Stressed out

For the first, oh, 10 minutes of each and every morning - save for weekends and vacation days - I dry heave as I think of all the things I need to accomplish the rest of the day.
Now that’s stress.
It’s going to kill me, I know. Unless I get a handle on it. I’ve been trying for the last 14 years or so.
Not that it’s so hard being me, I mean, I pretty much get to screw off at work - yet still, I’m responsible for three completely open newspaper pages a day. Each page can hold 1271/2 inches of copy. And I have to fill them all.
And be fun and creative and tell a story. That’s pressure.
Then there’s all this pressure to be a great step-father and a great husband. Be a role model, but be a friend, lover and confidant. Run a tidy, loving home; cook delicious and nutritious and creative meals; check homework, deal with teen and pre-teen drama.
Ack, Pffffblt. Urk. Every single morning.
I searched the Web to look at stress-relieving remedies. Mostly, I laugh. Here’s one:
“Eliminate meaningless deadlines: Our life is full of them. Arbitrary and unrealistic time constraints imposed by ourselves and others that serve only to make us more pressured, anxious, stressed out. For no worthwhile reason. Avoid the trap of assigning time frames to everything you do, especially if you have little idea how long it will take. Instead, make your goal one of completing a project in a careful, professional, satisfying manner. In other words, as long as it takes to do it right. Save your nerves, and your energy, for the few real deadlines we face . . . like April 15th.”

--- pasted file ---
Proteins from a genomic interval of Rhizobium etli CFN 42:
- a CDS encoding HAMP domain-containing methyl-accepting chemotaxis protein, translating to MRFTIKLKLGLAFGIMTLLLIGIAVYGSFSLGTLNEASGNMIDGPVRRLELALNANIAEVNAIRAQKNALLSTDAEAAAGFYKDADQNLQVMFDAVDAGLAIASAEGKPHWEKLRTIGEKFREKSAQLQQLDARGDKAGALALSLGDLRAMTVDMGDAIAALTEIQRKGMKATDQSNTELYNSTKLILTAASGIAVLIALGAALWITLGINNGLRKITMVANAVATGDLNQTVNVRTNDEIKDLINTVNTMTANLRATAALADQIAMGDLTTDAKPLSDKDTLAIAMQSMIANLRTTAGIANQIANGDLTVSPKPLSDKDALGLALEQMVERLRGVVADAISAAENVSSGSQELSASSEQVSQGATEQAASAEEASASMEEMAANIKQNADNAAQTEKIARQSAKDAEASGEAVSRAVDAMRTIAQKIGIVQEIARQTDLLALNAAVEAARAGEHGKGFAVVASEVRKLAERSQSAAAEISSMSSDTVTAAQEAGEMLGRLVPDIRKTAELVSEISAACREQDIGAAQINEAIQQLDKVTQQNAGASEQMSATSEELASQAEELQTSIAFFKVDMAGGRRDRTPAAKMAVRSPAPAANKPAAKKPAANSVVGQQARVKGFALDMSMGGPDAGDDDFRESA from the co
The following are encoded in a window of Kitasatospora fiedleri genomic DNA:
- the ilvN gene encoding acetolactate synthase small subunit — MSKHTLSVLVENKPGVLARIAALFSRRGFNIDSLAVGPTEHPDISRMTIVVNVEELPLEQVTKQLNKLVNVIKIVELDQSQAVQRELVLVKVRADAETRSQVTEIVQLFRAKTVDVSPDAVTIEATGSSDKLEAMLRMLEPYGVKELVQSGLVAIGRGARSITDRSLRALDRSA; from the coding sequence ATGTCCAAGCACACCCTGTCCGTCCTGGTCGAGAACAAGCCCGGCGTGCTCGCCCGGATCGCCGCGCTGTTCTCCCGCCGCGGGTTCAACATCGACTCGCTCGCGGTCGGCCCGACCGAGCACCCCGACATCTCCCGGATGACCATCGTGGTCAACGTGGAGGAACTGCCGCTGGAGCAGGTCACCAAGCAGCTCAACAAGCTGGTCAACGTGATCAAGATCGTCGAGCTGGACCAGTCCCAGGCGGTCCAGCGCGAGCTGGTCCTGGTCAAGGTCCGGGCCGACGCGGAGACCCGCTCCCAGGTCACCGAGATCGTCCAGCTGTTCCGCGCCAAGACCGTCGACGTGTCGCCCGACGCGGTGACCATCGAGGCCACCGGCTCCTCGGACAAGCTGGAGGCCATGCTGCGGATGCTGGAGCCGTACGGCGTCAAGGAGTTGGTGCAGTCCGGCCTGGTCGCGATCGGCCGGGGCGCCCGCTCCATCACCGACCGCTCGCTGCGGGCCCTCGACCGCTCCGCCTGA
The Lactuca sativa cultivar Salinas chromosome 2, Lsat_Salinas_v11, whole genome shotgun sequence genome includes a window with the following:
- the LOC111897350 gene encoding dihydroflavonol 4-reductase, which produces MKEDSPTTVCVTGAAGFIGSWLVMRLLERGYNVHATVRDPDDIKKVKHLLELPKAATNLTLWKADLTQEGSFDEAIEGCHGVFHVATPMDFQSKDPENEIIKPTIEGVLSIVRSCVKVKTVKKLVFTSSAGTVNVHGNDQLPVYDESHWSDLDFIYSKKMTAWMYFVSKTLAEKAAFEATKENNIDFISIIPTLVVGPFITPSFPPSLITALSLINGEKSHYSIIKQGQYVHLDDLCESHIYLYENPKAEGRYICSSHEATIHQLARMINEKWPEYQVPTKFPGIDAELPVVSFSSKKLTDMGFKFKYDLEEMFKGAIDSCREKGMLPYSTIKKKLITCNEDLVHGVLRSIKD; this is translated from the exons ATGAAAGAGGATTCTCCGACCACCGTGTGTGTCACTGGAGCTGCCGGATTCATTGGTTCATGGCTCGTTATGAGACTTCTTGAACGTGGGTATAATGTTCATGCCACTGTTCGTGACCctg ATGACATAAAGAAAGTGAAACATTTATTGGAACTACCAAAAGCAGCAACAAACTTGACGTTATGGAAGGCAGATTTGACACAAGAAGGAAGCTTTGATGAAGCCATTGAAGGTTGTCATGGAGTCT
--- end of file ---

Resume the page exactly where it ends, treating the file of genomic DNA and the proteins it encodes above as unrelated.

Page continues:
I’m a journalist; my life is one big deadline (and I’m one of those who does better work the closer the deadline gets).
The site also lists breathing and meditation techniques I’m supposed to engage in to relieve the stress. Who has that kind of time?
Yeah, I’m supposed to make time for the things that will help me in life. But you try, and before you know it, the wife has to work late, which totally throws off the pork chops you’ve got on the grill and the roasted red potatoes in the oven, the dog just had diarrhea in her kennel, your daughter has a 102-degree fever and your son just brought home a progress report with five Fs - and you can hear the cat coughing up a hairball in your bathroom.
I could drink, I suppose. Drown the drone in endless bottle of bourbon. But that just makes you a loser - and zaps your chance at the six hour of fitful sleep you were getting.
I really don’t have an answer for this one. There’s no ending here, no nuggets of wisdom.
My life is stressful. It will continue to be for the foreseeable future. The best I can do is to not think about it, push myself physically on the mountain bike or in the kayak (or just lace up the boots and hit a trail) and tell myself everything is going to be OK.
Ernest Hemingway defined guts as “Grace under pressure.” Then my life is pretty gutsy.

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